Two Mexican States Defeat Measures to Legalize Killing Babies in Abortions

International   Micaiah Bilger   May 28, 2020   |   9:54AM    Mexico City, Mexico

The Mexican states of Guanajuato and San Luis Potosi will maintain their legal protections for unborn babies after lawmakers rejected efforts to legalize abortions this month.

Crux reports state lawmakers in Guanajuato voted against two pro-abortion proposals Monday, including one that would have allowed unborn babies to be aborted up to 12 weeks of pregnancy. The committee vote was 3-6 against moving forward with the measures to legalize abortion, the Yucatan Times reports.

Last week, state lawmakers in San Luis Potosi also rejected by a strong majority a bill to legalize abortions in their state, according to the report.

Both states are located in central Mexico.

Abortion laws vary by state in Mexico. Abortions are legal up to 12 weeks in Mexico City, but most states prohibit or widely restrict the killing of unborn babies in abortions.

Still, abortion activists are putting continuous pressure on the country to legalize abortion. In early March, they engaged in violent protests across Mexico, setting fire to a church, smashing windows, spraying graffiti on landmarks and more.

The hostilities continued this month as Guanajuato debated the pro-abortion proposals. According to Crux, someone spray-painted pro-abortion graffiti on Our Lady of the Light Cathedral, a Catholic church in the state.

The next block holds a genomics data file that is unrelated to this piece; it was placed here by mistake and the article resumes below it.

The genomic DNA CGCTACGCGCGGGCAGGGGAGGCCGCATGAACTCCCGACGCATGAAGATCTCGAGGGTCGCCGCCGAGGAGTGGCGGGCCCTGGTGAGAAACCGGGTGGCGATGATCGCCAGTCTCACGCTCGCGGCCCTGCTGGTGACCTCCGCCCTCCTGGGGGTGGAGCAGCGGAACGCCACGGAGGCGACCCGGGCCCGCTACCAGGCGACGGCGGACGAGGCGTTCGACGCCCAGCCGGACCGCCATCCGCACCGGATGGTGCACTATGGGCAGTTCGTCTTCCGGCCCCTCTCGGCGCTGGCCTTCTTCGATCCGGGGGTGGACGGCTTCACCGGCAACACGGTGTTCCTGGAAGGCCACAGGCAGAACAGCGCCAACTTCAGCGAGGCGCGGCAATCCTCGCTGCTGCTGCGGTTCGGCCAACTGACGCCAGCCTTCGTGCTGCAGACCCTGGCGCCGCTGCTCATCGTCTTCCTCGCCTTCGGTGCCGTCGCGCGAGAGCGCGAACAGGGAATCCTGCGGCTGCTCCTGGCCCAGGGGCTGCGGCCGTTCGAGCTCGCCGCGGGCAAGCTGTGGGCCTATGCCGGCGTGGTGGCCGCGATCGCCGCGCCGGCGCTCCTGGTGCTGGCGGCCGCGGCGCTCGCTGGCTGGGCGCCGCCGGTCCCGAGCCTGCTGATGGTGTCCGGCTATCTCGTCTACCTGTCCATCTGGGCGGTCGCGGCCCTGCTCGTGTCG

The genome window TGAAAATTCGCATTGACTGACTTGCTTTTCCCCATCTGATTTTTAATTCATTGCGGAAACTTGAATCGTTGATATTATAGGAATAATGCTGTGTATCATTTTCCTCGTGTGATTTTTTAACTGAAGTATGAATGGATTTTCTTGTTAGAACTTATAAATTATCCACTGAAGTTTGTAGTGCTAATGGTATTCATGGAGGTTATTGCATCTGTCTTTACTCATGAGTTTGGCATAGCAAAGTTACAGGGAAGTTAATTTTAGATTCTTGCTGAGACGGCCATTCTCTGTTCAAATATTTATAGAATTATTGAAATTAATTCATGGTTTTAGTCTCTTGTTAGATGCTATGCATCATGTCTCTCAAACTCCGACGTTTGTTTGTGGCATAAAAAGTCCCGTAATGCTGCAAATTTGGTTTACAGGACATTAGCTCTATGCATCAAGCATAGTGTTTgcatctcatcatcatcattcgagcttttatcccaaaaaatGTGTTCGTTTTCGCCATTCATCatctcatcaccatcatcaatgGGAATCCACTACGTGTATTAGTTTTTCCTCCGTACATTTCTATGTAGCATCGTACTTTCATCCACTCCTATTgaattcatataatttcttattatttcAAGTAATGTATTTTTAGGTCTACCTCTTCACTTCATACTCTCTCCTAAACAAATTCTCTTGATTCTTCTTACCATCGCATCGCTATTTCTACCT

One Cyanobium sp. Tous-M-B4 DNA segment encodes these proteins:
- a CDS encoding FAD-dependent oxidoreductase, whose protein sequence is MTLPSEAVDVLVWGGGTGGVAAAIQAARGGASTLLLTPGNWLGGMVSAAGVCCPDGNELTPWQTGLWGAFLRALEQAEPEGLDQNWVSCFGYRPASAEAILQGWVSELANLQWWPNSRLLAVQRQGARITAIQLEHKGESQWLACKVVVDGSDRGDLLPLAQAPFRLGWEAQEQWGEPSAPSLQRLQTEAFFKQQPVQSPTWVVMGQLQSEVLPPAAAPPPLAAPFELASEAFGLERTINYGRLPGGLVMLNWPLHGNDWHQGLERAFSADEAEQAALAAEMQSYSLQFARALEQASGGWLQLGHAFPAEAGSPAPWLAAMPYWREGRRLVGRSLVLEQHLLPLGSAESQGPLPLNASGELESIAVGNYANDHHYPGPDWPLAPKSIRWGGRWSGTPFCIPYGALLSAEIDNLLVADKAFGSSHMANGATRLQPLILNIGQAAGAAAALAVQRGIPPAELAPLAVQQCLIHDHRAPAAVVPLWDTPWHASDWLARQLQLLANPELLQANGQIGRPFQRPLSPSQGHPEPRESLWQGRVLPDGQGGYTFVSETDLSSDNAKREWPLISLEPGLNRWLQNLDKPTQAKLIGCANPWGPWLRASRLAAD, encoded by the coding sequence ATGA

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“As the Catholic Church, we express respect toward people and, what I ask of them, from those of us in favor of freedom of expression, (is) to be open and that we have a dialogue,” Archdiocese of Leon spokesman Father Marcos Cortes Muniz said in a statement. “Let us stay in our homes and remember that in the face of these attacks we have to respond with an attitude of peace.”

On May 26, pro-abortion feminists also vandalized “the Arco de la Calzada de los Héroes, a wall of the metropolitan cathedral of León, the PAN Municipal Committee building and other properties near the State Congress,” according to the Yucatan Times.

Later in the day, people with Provida (pro-life) groups cleaned the graffiti off of the cathedral of León, the report states.

Nationally, Interior Minister Olga Sanchez Cordero has been urging lawmakers to legalize abortions, but President Andres Manuel Lopez Obrador has been quiet about the issue, according to Crux.

Some states have pushed back against the pressure to legalize abortion by reaffirming unborn babies’ right to life. In 2016, the AP reported 18 of the 32 states in Mexico passed right to life measures, including state constitutional amendments recognizing that unborn babies deserve protections under the law. This includes the state of Veracruz, which approved a constitutional amendment to “protect life from conception.”

Opposition to abortion is strong in Mexico. March for Life events in the country have drawn hundreds of thousands of people together to stand up for the rights of unborn babies.